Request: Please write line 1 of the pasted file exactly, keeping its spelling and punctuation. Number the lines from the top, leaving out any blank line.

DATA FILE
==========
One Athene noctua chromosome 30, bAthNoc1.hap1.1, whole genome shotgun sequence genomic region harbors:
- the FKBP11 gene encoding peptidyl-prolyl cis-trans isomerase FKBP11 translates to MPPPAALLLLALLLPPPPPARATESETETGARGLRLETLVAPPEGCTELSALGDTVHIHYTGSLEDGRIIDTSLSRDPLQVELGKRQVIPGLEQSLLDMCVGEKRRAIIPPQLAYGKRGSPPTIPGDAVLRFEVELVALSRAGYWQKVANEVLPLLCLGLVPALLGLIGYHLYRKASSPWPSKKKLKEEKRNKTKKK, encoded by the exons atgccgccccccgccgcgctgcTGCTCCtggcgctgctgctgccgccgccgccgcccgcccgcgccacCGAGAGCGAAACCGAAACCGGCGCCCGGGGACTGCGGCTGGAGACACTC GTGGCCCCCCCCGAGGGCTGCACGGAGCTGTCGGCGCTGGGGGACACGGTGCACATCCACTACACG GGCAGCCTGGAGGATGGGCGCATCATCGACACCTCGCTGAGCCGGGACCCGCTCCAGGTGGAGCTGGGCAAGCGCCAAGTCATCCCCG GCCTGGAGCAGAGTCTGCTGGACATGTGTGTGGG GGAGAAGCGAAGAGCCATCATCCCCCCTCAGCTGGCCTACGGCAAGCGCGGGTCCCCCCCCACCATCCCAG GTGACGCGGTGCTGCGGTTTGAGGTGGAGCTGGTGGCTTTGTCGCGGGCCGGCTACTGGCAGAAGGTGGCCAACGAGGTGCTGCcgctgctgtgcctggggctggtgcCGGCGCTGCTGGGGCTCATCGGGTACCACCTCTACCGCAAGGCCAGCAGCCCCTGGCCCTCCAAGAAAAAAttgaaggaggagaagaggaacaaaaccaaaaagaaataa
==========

One Athene noctua chromosome 30, bAthNoc1.hap1.1, whole genome shotgun sequence genomic region harbors: